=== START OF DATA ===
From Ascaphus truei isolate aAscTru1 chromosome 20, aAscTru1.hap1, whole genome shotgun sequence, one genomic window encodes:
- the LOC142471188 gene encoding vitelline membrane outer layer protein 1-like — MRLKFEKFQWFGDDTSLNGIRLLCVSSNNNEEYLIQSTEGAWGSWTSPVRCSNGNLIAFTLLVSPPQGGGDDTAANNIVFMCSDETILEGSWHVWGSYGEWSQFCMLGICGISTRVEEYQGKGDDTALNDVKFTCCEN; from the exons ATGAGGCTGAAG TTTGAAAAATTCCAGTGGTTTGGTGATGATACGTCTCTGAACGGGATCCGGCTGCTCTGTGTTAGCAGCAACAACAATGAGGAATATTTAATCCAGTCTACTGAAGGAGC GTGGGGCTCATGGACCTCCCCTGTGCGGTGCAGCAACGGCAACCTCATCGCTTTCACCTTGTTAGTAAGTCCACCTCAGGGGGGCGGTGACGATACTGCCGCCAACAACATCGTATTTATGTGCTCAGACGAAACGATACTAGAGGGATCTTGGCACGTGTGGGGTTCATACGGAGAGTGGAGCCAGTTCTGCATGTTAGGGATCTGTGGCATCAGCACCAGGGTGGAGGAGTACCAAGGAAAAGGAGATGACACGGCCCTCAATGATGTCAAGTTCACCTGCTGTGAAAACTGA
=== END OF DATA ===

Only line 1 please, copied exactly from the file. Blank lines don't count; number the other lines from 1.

From Ascaphus truei isolate aAscTru1 chromosome 20, aAscTru1.hap1, whole genome shotgun sequence, one genomic window encodes: